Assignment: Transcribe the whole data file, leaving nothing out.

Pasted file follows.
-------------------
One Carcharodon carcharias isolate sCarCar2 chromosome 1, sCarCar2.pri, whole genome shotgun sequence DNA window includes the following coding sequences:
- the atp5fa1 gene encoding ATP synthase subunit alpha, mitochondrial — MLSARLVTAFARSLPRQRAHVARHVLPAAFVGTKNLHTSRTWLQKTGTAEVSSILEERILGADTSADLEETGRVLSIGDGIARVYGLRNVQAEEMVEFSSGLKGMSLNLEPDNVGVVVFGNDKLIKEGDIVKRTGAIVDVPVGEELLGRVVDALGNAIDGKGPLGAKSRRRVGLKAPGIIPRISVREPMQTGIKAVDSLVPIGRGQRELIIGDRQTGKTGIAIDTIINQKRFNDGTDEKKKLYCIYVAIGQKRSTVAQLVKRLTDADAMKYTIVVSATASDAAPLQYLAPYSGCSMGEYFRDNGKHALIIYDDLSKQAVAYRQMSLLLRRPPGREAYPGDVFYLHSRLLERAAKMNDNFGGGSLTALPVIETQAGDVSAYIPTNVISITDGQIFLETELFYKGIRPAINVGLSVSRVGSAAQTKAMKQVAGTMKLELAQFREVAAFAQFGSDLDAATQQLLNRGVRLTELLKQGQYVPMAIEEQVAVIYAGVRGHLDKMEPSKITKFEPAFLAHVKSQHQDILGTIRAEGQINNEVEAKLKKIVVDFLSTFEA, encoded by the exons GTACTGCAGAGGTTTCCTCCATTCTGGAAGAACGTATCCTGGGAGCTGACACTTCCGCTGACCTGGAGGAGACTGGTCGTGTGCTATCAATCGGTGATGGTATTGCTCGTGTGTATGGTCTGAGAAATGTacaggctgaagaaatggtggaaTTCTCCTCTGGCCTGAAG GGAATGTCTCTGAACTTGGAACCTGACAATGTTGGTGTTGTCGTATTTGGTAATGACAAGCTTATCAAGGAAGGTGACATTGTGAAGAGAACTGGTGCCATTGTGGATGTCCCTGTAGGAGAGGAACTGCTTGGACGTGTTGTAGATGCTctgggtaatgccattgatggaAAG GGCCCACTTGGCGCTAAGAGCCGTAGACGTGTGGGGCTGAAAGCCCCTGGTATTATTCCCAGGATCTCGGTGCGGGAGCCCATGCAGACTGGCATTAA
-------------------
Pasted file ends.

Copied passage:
One Carcharodon carcharias isolate sCarCar2 chromosome 1, sCarCar2.pri, whole genome shotgun sequence DNA window includes the following coding sequences:
- the atp5fa1 gene encoding ATP synthase subunit alpha, mitochondrial — MLSARLVTAFARSLPRQRAHVARHVLPAAFVGTKNLHTSRTWLQKTGTAEVSSILEERILGADTSADLEETGRVLSIGDGIARVYGLRNVQAEEMVEFSSGLKGMSLNLEPDNVGVVVFGNDKLIKEGDIVKRTGAIVDVPVGEELLGRVVDALGNAIDGKGPLGAKSRRRVGLKAPGIIPRISVREPMQTGIKAVDSLVPIGRGQRELIIGDRQTGKTGIAIDTIINQKRFNDGTDEKKKLYCIYVAIGQKRSTVAQLVKRLTDADAMKYTIVVSATASDAAPLQYLAPYSGCSMGEYFRDNGKHALIIYDDLSKQAVAYRQMSLLLRRPPGREAYPGDVFYLHSRLLERAAKMNDNFGGGSLTALPVIETQAGDVSAYIPTNVISITDGQIFLETELFYKGIRPAINVGLSVSRVGSAAQTKAMKQVAGTMKLELAQFREVAAFAQFGSDLDAATQQLLNRGVRLTELLKQGQYVPMAIEEQVAVIYAGVRGHLDKMEPSKITKFEPAFLAHVKSQHQDILGTIRAEGQINNEVEAKLKKIVVDFLSTFEA, encoded by the exons GTACTGCAGAGGTTTCCTCCATTCTGGAAGAACGTATCCTGGGAGCTGACACTTCCGCTGACCTGGAGGAGACTGGTCGTGTGCTATCAATCGGTGATGGTATTGCTCGTGTGTATGGTCTGAGAAATGTacaggctgaagaaatggtggaaTTCTCCTCTGGCCTGAAG GGAATGTCTCTGAACTTGGAACCTGACAATGTTGGTGTTGTCGTATTTGGTAATGACAAGCTTATCAAGGAAGGTGACATTGTGAAGAGAACTGGTGCCATTGTGGATGTCCCTGTAGGAGAGGAACTGCTTGGACGTGTTGTAGATGCTctgggtaatgccattgatggaAAG GGCCCACTTGGCGCTAAGAGCCGTAGACGTGTGGGGCTGAAAGCCCCTGGTATTATTCCCAGGATCTCGGTGCGGGAGCCCATGCAGACTGGCATTAA